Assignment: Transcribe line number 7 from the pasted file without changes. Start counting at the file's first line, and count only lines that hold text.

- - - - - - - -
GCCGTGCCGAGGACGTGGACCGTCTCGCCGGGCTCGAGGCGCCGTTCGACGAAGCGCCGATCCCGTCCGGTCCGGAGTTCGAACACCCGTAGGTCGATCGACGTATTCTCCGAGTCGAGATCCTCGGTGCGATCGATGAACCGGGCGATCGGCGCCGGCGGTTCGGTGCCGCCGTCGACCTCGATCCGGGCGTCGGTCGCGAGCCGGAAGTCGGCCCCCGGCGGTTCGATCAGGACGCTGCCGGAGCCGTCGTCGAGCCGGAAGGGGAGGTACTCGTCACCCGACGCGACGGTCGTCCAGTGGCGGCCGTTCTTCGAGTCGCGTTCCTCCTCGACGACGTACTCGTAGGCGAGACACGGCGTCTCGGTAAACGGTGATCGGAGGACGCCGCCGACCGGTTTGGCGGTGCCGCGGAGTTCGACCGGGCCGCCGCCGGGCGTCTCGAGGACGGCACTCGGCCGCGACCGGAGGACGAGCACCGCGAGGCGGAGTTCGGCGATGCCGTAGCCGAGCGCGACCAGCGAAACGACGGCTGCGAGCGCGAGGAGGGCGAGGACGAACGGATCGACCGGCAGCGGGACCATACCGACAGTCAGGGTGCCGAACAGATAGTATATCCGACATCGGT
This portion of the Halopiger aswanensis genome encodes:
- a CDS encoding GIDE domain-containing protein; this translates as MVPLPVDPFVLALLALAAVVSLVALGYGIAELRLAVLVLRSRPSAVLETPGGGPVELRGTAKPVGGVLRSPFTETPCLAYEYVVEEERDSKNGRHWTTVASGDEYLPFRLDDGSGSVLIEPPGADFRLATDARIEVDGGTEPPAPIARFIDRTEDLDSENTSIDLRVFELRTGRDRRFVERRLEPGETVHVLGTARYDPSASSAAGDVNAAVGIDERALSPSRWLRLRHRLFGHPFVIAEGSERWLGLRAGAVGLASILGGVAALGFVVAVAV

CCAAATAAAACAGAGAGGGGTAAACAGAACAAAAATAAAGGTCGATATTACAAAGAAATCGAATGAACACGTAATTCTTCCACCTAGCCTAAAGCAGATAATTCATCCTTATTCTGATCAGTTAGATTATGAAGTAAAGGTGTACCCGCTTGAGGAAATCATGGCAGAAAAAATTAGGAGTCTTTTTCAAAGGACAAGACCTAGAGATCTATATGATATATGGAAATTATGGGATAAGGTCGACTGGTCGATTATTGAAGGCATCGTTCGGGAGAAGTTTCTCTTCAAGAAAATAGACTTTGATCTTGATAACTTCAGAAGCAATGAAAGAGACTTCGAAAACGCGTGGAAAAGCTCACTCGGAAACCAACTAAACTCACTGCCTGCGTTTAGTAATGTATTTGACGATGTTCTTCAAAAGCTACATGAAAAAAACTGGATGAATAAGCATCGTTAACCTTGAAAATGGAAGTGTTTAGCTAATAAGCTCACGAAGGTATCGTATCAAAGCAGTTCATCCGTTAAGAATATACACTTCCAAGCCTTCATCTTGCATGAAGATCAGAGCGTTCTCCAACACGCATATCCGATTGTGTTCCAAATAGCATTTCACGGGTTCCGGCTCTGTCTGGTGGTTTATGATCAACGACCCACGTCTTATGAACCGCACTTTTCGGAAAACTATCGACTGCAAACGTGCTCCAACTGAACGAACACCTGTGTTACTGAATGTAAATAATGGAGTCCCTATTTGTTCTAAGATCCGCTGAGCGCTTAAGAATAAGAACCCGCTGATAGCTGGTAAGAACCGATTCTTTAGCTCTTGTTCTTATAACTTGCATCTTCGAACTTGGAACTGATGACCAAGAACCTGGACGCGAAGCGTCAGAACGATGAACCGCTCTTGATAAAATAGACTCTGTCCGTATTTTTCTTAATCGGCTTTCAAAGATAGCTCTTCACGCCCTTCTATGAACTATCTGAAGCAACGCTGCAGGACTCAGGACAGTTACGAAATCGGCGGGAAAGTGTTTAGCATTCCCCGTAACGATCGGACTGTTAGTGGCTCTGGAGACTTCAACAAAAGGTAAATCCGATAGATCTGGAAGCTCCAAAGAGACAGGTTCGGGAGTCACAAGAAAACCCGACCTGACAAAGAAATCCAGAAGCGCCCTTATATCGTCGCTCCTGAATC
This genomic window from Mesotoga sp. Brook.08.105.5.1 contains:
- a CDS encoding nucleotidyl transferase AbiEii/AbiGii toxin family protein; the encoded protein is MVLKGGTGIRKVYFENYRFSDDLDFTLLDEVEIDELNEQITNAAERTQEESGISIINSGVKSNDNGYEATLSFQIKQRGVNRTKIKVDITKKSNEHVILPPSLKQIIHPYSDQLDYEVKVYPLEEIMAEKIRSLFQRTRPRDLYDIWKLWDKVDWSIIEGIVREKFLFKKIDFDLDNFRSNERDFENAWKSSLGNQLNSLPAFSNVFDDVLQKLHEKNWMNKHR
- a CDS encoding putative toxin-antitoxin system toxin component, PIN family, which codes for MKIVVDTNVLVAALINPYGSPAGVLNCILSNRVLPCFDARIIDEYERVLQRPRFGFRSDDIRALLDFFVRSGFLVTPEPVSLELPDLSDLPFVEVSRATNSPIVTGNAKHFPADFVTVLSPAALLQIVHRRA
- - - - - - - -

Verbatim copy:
- a CDS encoding putative toxin-antitoxin system toxin component, PIN family, which codes for MKIVVDTNVLVAALINPYGSPAGVLNCILSNRVLPCFDARIIDEYERVLQRPRFGFRSDDIRALLDFFVRSGFLVTPEPVSLELPDLSDLPFVEVSRATNSPIVTGNAKHFPADFVTVLSPAALLQIVHRRA